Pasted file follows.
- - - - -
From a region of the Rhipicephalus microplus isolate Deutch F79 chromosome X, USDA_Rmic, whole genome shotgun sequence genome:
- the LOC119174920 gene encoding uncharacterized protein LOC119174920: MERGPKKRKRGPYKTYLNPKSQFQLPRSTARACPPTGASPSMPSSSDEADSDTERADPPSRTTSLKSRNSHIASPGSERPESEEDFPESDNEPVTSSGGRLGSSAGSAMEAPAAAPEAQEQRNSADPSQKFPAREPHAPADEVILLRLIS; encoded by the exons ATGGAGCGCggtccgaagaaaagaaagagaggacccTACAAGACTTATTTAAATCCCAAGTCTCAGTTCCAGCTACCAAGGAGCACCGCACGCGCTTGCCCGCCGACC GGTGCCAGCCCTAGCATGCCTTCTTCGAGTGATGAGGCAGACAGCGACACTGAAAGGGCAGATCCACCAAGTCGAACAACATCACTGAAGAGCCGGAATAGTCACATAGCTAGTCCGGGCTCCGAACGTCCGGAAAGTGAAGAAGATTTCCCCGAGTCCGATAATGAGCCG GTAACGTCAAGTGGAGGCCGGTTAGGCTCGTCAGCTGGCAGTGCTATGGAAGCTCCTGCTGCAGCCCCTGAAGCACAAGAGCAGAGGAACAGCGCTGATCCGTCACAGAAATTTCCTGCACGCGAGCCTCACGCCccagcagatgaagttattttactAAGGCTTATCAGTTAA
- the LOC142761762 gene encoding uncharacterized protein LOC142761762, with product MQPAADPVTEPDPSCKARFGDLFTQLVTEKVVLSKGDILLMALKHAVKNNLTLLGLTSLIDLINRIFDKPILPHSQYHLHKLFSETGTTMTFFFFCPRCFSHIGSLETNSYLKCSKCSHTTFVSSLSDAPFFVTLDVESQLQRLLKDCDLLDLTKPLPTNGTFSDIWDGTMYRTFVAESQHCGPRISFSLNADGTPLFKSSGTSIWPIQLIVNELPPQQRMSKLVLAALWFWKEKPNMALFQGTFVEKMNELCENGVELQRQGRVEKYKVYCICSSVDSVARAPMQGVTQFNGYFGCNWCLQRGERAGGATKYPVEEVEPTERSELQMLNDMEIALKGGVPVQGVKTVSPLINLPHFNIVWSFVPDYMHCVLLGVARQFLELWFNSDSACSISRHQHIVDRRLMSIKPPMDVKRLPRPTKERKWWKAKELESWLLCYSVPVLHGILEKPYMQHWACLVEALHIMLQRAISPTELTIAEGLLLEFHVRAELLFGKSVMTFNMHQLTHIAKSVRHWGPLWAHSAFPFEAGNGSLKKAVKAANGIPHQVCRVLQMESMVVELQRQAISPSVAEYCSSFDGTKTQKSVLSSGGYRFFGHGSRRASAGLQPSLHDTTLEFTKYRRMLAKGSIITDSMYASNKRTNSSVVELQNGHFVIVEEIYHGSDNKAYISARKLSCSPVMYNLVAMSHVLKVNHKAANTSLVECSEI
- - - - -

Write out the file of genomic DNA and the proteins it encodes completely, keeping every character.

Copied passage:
From a region of the Rhipicephalus microplus isolate Deutch F79 chromosome X, USDA_Rmic, whole genome shotgun sequence genome:
- the LOC119174920 gene encoding uncharacterized protein LOC119174920: MERGPKKRKRGPYKTYLNPKSQFQLPRSTARACPPTGASPSMPSSSDEADSDTERADPPSRTTSLKSRNSHIASPGSERPESEEDFPESDNEPVTSSGGRLGSSAGSAMEAPAAAPEAQEQRNSADPSQKFPAREPHAPADEVILLRLIS; encoded by the exons ATGGAGCGCggtccgaagaaaagaaagagaggacccTACAAGACTTATTTAAATCCCAAGTCTCAGTTCCAGCTACCAAGGAGCACCGCACGCGCTTGCCCGCCGACC GGTGCCAGCCCTAGCATGCCTTCTTCGAGTGATGAGGCAGACAGCGACACTGAAAGGGCAGATCCACCAAGTCGAACAACATCACTGAAGAGCCGGAATAGTCACATAGCTAGTCCGGGCTCCGAACGTCCGGAAAGTGAAGAAGATTTCCCCGAGTCCGATAATGAGCCG GTAACGTCAAGTGGAGGCCGGTTAGGCTCGTCAGCTGGCAGTGCTATGGAAGCTCCTGCTGCAGCCCCTGAAGCACAAGAGCAGAGGAACAGCGCTGATCCGTCACAGAAATTTCCTGCACGCGAGCCTCACGCCccagcagatgaagttattttactAAGGCTTATCAGTTAA
- the LOC142761762 gene encoding uncharacterized protein LOC142761762, with product MQPAADPVTEPDPSCKARFGDLFTQLVTEKVVLSKGDILLMALKHAVKNNLTLLGLTSLIDLINRIFDKPILPHSQYHLHKLFSETGTTMTFFFFCPRCFSHIGSLETNSYLKCSKCSHTTFVSSLSDAPFFVTLDVESQLQRLLKDCDLLDLTKPLPTNGTFSDIWDGTMYRTFVAESQHCGPRISFSLNADGTPLFKSSGTSIWPIQLIVNELPPQQRMSKLVLAALWFWKEKPNMALFQGTFVEKMNELCENGVELQRQGRVEKYKVYCICSSVDSVARAPMQGVTQFNGYFGCNWCLQRGERAGGATKYPVEEVEPTERSELQMLNDMEIALKGGVPVQGVKTVSPLINLPHFNIVWSFVPDYMHCVLLGVARQFLELWFNSDSACSISRHQHIVDRRLMSIKPPMDVKRLPRPTKERKWWKAKELESWLLCYSVPVLHGILEKPYMQHWACLVEALHIMLQRAISPTELTIAEGLLLEFHVRAELLFGKSVMTFNMHQLTHIAKSVRHWGPLWAHSAFPFEAGNGSLKKAVKAANGIPHQVCRVLQMESMVVELQRQAISPSVAEYCSSFDGTKTQKSVLSSGGYRFFGHGSRRASAGLQPSLHDTTLEFTKYRRMLAKGSIITDSMYASNKRTNSSVVELQNGHFVIVEEIYHGSDNKAYISARKLSCSPVMYNLVAMSHVLKVNHKAANTSLVECSEI